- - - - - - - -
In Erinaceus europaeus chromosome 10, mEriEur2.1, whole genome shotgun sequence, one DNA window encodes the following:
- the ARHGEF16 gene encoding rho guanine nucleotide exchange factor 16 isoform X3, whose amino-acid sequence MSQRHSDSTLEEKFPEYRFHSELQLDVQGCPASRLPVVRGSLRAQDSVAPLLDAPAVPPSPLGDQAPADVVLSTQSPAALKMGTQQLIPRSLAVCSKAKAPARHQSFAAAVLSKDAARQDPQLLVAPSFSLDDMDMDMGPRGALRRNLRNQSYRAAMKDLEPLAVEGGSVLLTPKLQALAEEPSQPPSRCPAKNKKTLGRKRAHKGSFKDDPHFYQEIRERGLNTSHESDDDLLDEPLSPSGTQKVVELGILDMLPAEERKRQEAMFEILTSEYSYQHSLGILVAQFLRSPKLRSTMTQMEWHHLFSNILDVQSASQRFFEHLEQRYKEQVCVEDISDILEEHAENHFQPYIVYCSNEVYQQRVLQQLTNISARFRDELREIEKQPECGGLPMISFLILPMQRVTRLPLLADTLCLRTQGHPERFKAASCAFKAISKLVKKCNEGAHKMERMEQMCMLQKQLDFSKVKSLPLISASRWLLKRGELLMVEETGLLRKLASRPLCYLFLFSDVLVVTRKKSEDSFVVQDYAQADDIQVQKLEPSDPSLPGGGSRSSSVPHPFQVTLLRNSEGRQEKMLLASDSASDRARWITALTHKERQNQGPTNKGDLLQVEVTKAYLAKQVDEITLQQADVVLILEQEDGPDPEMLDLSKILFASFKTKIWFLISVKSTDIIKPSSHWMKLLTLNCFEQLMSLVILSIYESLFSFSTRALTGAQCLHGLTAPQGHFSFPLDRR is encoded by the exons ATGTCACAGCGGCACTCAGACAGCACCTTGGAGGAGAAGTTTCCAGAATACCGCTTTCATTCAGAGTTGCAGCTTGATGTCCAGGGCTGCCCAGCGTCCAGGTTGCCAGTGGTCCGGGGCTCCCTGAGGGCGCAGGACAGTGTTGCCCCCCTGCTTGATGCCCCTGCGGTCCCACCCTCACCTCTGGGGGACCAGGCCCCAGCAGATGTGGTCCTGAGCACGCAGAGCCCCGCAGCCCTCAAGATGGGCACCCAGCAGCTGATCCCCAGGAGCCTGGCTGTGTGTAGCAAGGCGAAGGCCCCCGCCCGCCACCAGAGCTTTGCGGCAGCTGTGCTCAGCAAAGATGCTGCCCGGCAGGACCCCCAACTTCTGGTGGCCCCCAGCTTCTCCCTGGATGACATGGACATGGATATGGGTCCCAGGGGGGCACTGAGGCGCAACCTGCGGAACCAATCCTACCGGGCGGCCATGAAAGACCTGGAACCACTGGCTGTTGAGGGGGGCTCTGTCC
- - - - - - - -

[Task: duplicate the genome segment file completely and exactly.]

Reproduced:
In Erinaceus europaeus chromosome 10, mEriEur2.1, whole genome shotgun sequence, one DNA window encodes the following:
- the ARHGEF16 gene encoding rho guanine nucleotide exchange factor 16 isoform X3, whose amino-acid sequence MSQRHSDSTLEEKFPEYRFHSELQLDVQGCPASRLPVVRGSLRAQDSVAPLLDAPAVPPSPLGDQAPADVVLSTQSPAALKMGTQQLIPRSLAVCSKAKAPARHQSFAAAVLSKDAARQDPQLLVAPSFSLDDMDMDMGPRGALRRNLRNQSYRAAMKDLEPLAVEGGSVLLTPKLQALAEEPSQPPSRCPAKNKKTLGRKRAHKGSFKDDPHFYQEIRERGLNTSHESDDDLLDEPLSPSGTQKVVELGILDMLPAEERKRQEAMFEILTSEYSYQHSLGILVAQFLRSPKLRSTMTQMEWHHLFSNILDVQSASQRFFEHLEQRYKEQVCVEDISDILEEHAENHFQPYIVYCSNEVYQQRVLQQLTNISARFRDELREIEKQPECGGLPMISFLILPMQRVTRLPLLADTLCLRTQGHPERFKAASCAFKAISKLVKKCNEGAHKMERMEQMCMLQKQLDFSKVKSLPLISASRWLLKRGELLMVEETGLLRKLASRPLCYLFLFSDVLVVTRKKSEDSFVVQDYAQADDIQVQKLEPSDPSLPGGGSRSSSVPHPFQVTLLRNSEGRQEKMLLASDSASDRARWITALTHKERQNQGPTNKGDLLQVEVTKAYLAKQVDEITLQQADVVLILEQEDGPDPEMLDLSKILFASFKTKIWFLISVKSTDIIKPSSHWMKLLTLNCFEQLMSLVILSIYESLFSFSTRALTGAQCLHGLTAPQGHFSFPLDRR is encoded by the exons ATGTCACAGCGGCACTCAGACAGCACCTTGGAGGAGAAGTTTCCAGAATACCGCTTTCATTCAGAGTTGCAGCTTGATGTCCAGGGCTGCCCAGCGTCCAGGTTGCCAGTGGTCCGGGGCTCCCTGAGGGCGCAGGACAGTGTTGCCCCCCTGCTTGATGCCCCTGCGGTCCCACCCTCACCTCTGGGGGACCAGGCCCCAGCAGATGTGGTCCTGAGCACGCAGAGCCCCGCAGCCCTCAAGATGGGCACCCAGCAGCTGATCCCCAGGAGCCTGGCTGTGTGTAGCAAGGCGAAGGCCCCCGCCCGCCACCAGAGCTTTGCGGCAGCTGTGCTCAGCAAAGATGCTGCCCGGCAGGACCCCCAACTTCTGGTGGCCCCCAGCTTCTCCCTGGATGACATGGACATGGATATGGGTCCCAGGGGGGCACTGAGGCGCAACCTGCGGAACCAATCCTACCGGGCGGCCATGAAAGACCTGGAACCACTGGCTGTTGAGGGGGGCTCTGTCC